New York University

The Coronavirus and The Cities

Researchers at NYU’s Marron Institute Find New York is Vanguard, Not Epicenter, of COVID-19 Pandemic in U.S.
3-Apr-2020 8:10 AM EDT, by New York University

Newswise — A paper by a research team at the Marron Institute of Urban Management at New York University provides insights into the geographic spread of the novel coronavirus by focusing on metropolitan areas. The data show that large urban areas with the highest total number of infections and fatalities, while the most conspicuous markers of the pandemic, are not the only places in the U.S. where COVID-19 is likely to make significant inroads.

 “Our findings suggest that New York—like Los Angeles, San Francisco, San Jose, and Seattle—is not the pandemic epicenter, but the vanguard,” said Professor Shlomo (Solly) Angel, the lead researcher and a professor of urban planning with the Marron Institute. 

According to the paper, titled “The Coronavirus and The Cities,” the main reason that some metropolitan statistical areas (MSAs) currently report more infections and deaths than others is that their outbreaks occurred earlier. Angel’s team aggregated data by MSA, and this approach revealed patterns that are obscured at the state or county level. Five metropolitan statistical areas, for example, reported more deaths from the coronavirus per 100,000 population by March 27 than did New York (3.2). These included: Albany, GA (12.8), New Orleans (7.8), Seattle (4.2), Pittsfield, MA (3.8) and Burlington, VT (3.8), according to the paper. But New York was the first metropolitan statistical area to report 10 cases, on March 1. New York now is among the hardest hit by the pandemic. 

In addition to outbreak timing, the researchers’ data maps indicated that an MSA’s population size and density, as well as (although not statistically significantly) its gateway connectivity to the world, are key factors in coronavirus prevalence and impact.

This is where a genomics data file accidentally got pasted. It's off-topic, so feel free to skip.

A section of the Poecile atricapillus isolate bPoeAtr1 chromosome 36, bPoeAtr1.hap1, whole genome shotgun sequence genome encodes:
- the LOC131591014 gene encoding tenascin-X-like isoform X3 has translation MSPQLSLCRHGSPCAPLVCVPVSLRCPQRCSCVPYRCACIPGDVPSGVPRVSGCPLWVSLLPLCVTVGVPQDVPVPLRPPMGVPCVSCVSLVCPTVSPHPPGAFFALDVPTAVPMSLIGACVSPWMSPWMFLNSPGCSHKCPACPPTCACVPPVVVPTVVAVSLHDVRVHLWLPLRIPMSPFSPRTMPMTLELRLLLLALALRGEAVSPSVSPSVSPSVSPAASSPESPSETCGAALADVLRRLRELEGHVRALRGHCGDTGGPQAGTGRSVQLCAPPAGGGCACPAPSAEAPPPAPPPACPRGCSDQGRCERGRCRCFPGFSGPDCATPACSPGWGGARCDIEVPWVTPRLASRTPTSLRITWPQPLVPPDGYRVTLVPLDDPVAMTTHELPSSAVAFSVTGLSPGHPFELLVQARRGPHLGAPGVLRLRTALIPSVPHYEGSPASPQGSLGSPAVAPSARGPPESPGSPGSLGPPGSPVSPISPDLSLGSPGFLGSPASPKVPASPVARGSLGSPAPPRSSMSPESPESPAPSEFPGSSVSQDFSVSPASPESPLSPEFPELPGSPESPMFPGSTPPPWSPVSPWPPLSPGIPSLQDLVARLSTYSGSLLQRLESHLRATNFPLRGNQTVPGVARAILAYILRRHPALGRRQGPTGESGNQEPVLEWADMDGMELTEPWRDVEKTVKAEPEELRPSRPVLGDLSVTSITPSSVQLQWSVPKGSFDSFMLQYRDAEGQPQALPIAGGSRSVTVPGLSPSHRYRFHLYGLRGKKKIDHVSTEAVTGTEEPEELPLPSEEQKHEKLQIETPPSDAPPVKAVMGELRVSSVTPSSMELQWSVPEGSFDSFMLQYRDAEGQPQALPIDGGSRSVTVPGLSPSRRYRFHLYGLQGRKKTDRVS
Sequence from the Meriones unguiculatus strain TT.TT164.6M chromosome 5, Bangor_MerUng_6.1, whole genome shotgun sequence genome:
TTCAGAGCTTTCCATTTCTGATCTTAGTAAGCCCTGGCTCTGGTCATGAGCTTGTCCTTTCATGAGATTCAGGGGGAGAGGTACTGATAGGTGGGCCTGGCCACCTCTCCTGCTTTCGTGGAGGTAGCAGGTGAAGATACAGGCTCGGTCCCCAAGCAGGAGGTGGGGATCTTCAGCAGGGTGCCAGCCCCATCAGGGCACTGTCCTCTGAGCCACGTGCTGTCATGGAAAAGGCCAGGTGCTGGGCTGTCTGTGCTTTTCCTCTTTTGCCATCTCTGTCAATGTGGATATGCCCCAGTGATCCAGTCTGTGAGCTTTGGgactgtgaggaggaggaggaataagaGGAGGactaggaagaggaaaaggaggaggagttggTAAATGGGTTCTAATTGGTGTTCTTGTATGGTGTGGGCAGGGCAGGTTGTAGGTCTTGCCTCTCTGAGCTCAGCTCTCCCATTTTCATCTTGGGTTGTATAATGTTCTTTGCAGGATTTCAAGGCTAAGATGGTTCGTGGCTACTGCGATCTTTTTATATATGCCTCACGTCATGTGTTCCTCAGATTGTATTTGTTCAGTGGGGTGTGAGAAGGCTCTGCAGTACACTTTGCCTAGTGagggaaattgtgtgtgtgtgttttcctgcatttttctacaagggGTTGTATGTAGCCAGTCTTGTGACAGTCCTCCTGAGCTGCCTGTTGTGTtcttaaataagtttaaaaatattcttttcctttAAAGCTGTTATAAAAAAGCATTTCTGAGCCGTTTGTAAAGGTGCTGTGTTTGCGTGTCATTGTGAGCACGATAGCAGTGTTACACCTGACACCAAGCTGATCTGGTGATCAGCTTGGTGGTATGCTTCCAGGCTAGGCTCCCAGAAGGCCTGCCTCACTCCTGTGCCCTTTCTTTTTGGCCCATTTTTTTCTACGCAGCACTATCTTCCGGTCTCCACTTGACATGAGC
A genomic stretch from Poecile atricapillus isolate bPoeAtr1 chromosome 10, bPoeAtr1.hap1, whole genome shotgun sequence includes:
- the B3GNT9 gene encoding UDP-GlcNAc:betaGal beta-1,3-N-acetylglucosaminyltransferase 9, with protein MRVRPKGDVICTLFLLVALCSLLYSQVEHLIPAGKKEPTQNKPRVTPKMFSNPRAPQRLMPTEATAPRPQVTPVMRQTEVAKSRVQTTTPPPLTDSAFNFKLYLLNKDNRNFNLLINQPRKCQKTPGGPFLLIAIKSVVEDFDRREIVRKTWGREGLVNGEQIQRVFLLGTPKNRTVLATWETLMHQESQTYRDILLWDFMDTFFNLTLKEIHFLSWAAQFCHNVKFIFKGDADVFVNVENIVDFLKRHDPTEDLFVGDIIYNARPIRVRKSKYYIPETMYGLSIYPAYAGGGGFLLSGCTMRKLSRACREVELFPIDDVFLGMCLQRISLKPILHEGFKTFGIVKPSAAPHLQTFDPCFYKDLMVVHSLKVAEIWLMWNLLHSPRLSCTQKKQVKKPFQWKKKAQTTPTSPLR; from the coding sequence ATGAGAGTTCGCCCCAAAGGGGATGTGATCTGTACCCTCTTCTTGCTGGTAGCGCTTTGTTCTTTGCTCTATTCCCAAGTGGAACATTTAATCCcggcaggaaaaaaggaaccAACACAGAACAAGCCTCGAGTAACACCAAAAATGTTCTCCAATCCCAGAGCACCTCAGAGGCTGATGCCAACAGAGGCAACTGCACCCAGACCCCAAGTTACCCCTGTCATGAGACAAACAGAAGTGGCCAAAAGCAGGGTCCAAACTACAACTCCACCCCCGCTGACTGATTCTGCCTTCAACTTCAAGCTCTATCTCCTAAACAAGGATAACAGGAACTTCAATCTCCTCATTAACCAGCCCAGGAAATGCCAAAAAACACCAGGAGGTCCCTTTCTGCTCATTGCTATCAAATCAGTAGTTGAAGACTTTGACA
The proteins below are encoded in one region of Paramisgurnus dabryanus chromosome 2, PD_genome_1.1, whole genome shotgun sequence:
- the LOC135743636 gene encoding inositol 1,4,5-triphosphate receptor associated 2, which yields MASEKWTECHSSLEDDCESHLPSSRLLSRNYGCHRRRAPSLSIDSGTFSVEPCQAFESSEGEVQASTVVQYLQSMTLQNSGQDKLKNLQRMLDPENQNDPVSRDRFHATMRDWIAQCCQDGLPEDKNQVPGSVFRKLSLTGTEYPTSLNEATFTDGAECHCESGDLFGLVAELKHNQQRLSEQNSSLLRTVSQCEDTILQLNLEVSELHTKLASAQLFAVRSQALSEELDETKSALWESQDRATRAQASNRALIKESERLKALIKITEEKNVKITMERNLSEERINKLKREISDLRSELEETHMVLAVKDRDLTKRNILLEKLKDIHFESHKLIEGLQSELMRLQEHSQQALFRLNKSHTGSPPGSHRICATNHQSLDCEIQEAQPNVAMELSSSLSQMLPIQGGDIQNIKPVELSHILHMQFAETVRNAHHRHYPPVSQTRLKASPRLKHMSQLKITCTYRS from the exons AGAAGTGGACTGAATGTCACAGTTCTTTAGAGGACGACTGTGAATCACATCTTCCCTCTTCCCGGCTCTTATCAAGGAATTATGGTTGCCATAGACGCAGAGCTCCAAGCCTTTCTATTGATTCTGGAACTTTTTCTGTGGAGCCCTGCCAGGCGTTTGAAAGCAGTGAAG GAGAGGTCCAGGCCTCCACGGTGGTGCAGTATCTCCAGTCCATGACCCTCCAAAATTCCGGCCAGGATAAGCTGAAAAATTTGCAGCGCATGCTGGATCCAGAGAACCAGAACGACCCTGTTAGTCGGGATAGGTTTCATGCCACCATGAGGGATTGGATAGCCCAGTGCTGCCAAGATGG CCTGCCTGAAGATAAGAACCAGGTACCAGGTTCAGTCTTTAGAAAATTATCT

By March 27, there were 258 MSAs—66 percent of all metropolitan statistical areas in the country—reporting an outbreak. These MSAs comprise 73 percent of the U.S. population and had a joint GDP of $16.7 trillion in 2018, accounting for 84 percent of U.S. GDP.

The most important conclusion of the team’s ongoing analysis so far is that the geographic spread across U.S. metropolitan areas is “predictable and explainable.” The paper includes data maps and tables that will be regularly updated.

To interview Shlomo Angel or obtain a copy of the paper, please contact the NYU press officer listed with this release.

 --

About the Marron Institute of Urban Management at New York University:

The Marron Institute conducts innovative applied research, working with cities to take on critical challenges of urban living. Started with a generous gift from Donald B. Marron, the Institute operates on a model of academic venture capital in which the faculty who run research programs receive seed funding to develop their programs, hire research staff and build portfolios of externally funded projects that have the potential to improve outcomes in cities. Currently, the Institute has four major research programs focused on urban planningenvironmental healthcivic analytics, and public sector performance and innovation. Visit https://marroninstitute.nyu.edu/.




Filters close

Showing results

110 of 2552
14-Jul-2020 8:55 AM EDT
Rapid genome sequencing and screening help hospital manage COVID-19 outbreaks
University of Cambridge

Cambridge researchers have shown how rapid genome sequencing of virus samples and enhanced testing of hospital staff can help to identify clusters of healthcare-associated COVID-19 infections.